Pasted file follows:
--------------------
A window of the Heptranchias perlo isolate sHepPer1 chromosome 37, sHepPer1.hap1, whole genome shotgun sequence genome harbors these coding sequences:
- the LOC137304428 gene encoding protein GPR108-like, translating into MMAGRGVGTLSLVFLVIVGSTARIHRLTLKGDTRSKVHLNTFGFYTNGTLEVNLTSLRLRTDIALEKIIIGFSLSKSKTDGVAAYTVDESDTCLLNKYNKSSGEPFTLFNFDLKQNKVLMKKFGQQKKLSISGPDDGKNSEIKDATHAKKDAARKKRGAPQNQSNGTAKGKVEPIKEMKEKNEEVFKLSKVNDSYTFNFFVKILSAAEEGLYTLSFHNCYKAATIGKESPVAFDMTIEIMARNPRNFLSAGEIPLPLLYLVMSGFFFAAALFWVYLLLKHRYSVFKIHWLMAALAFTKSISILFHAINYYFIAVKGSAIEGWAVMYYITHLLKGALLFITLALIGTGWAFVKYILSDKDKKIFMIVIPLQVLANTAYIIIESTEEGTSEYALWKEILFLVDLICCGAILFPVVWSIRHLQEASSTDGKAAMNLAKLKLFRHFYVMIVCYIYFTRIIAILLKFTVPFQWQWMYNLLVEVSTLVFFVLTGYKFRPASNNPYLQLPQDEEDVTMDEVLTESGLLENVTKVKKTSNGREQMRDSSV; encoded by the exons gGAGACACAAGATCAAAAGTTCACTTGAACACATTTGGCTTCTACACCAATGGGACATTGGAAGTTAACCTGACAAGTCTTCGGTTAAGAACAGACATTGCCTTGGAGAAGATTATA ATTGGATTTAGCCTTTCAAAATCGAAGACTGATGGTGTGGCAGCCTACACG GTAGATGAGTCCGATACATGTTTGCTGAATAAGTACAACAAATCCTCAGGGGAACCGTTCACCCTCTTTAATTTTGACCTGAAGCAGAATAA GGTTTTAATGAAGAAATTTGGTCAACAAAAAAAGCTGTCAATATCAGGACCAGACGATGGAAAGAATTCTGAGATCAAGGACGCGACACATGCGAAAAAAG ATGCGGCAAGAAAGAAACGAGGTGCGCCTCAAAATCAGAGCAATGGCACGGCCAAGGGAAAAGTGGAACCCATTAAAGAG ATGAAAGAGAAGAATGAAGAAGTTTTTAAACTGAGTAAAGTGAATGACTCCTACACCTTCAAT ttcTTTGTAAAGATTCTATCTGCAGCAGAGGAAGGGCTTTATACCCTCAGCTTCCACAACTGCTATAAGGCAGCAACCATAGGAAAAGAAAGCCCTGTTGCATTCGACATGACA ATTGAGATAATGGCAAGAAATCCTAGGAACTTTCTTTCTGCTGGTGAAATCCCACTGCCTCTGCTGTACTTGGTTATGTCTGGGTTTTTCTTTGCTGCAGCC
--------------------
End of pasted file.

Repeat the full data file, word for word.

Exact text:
A window of the Heptranchias perlo isolate sHepPer1 chromosome 37, sHepPer1.hap1, whole genome shotgun sequence genome harbors these coding sequences:
- the LOC137304428 gene encoding protein GPR108-like, translating into MMAGRGVGTLSLVFLVIVGSTARIHRLTLKGDTRSKVHLNTFGFYTNGTLEVNLTSLRLRTDIALEKIIIGFSLSKSKTDGVAAYTVDESDTCLLNKYNKSSGEPFTLFNFDLKQNKVLMKKFGQQKKLSISGPDDGKNSEIKDATHAKKDAARKKRGAPQNQSNGTAKGKVEPIKEMKEKNEEVFKLSKVNDSYTFNFFVKILSAAEEGLYTLSFHNCYKAATIGKESPVAFDMTIEIMARNPRNFLSAGEIPLPLLYLVMSGFFFAAALFWVYLLLKHRYSVFKIHWLMAALAFTKSISILFHAINYYFIAVKGSAIEGWAVMYYITHLLKGALLFITLALIGTGWAFVKYILSDKDKKIFMIVIPLQVLANTAYIIIESTEEGTSEYALWKEILFLVDLICCGAILFPVVWSIRHLQEASSTDGKAAMNLAKLKLFRHFYVMIVCYIYFTRIIAILLKFTVPFQWQWMYNLLVEVSTLVFFVLTGYKFRPASNNPYLQLPQDEEDVTMDEVLTESGLLENVTKVKKTSNGREQMRDSSV; encoded by the exons gGAGACACAAGATCAAAAGTTCACTTGAACACATTTGGCTTCTACACCAATGGGACATTGGAAGTTAACCTGACAAGTCTTCGGTTAAGAACAGACATTGCCTTGGAGAAGATTATA ATTGGATTTAGCCTTTCAAAATCGAAGACTGATGGTGTGGCAGCCTACACG GTAGATGAGTCCGATACATGTTTGCTGAATAAGTACAACAAATCCTCAGGGGAACCGTTCACCCTCTTTAATTTTGACCTGAAGCAGAATAA GGTTTTAATGAAGAAATTTGGTCAACAAAAAAAGCTGTCAATATCAGGACCAGACGATGGAAAGAATTCTGAGATCAAGGACGCGACACATGCGAAAAAAG ATGCGGCAAGAAAGAAACGAGGTGCGCCTCAAAATCAGAGCAATGGCACGGCCAAGGGAAAAGTGGAACCCATTAAAGAG ATGAAAGAGAAGAATGAAGAAGTTTTTAAACTGAGTAAAGTGAATGACTCCTACACCTTCAAT ttcTTTGTAAAGATTCTATCTGCAGCAGAGGAAGGGCTTTATACCCTCAGCTTCCACAACTGCTATAAGGCAGCAACCATAGGAAAAGAAAGCCCTGTTGCATTCGACATGACA ATTGAGATAATGGCAAGAAATCCTAGGAACTTTCTTTCTGCTGGTGAAATCCCACTGCCTCTGCTGTACTTGGTTATGTCTGGGTTTTTCTTTGCTGCAGCC